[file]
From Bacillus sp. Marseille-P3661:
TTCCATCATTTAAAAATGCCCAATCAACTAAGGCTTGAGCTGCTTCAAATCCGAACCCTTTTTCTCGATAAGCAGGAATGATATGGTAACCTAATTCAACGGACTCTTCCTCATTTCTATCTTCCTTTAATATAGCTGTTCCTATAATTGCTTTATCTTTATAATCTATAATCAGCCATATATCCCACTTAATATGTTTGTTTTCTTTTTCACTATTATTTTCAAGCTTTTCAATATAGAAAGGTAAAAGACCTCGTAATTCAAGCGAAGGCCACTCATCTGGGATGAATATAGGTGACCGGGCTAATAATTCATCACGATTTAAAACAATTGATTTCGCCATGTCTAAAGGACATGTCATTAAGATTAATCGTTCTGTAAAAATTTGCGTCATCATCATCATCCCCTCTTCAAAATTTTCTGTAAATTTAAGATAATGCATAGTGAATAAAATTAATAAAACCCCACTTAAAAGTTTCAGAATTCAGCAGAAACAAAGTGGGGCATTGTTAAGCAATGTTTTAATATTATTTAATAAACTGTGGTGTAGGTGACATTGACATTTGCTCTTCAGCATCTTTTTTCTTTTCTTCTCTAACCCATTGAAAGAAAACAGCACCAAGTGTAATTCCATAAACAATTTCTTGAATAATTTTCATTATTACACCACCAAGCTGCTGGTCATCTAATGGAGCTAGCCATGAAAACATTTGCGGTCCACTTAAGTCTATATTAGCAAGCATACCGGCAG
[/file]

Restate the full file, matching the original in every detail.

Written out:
From Bacillus sp. Marseille-P3661:
TTCCATCATTTAAAAATGCCCAATCAACTAAGGCTTGAGCTGCTTCAAATCCGAACCCTTTTTCTCGATAAGCAGGAATGATATGGTAACCTAATTCAACGGACTCTTCCTCATTTCTATCTTCCTTTAATATAGCTGTTCCTATAATTGCTTTATCTTTATAATCTATAATCAGCCATATATCCCACTTAATATGTTTGTTTTCTTTTTCACTATTATTTTCAAGCTTTTCAATATAGAAAGGTAAAAGACCTCGTAATTCAAGCGAAGGCCACTCATCTGGGATGAATATAGGTGACCGGGCTAATAATTCATCACGATTTAAAACAATTGATTTCGCCATGTCTAAAGGACATGTCATTAAGATTAATCGTTCTGTAAAAATTTGCGTCATCATCATCATCCCCTCTTCAAAATTTTCTGTAAATTTAAGATAATGCATAGTGAATAAAATTAATAAAACCCCACTTAAAAGTTTCAGAATTCAGCAGAAACAAAGTGGGGCATTGTTAAGCAATGTTTTAATATTATTTAATAAACTGTGGTGTAGGTGACATTGACATTTGCTCTTCAGCATCTTTTTTCTTTTCTTCTCTAACCCATTGAAAGAAAACAGCACCAAGTGTAATTCCATAAACAATTTCTTGAATAATTTTCATTATTACACCACCAAGCTGCTGGTCATCTAATGGAGCTAGCCATGAAAACATTTGCGGTCCACTTAAGTCTATATTAGCAAGCATACCGGCAG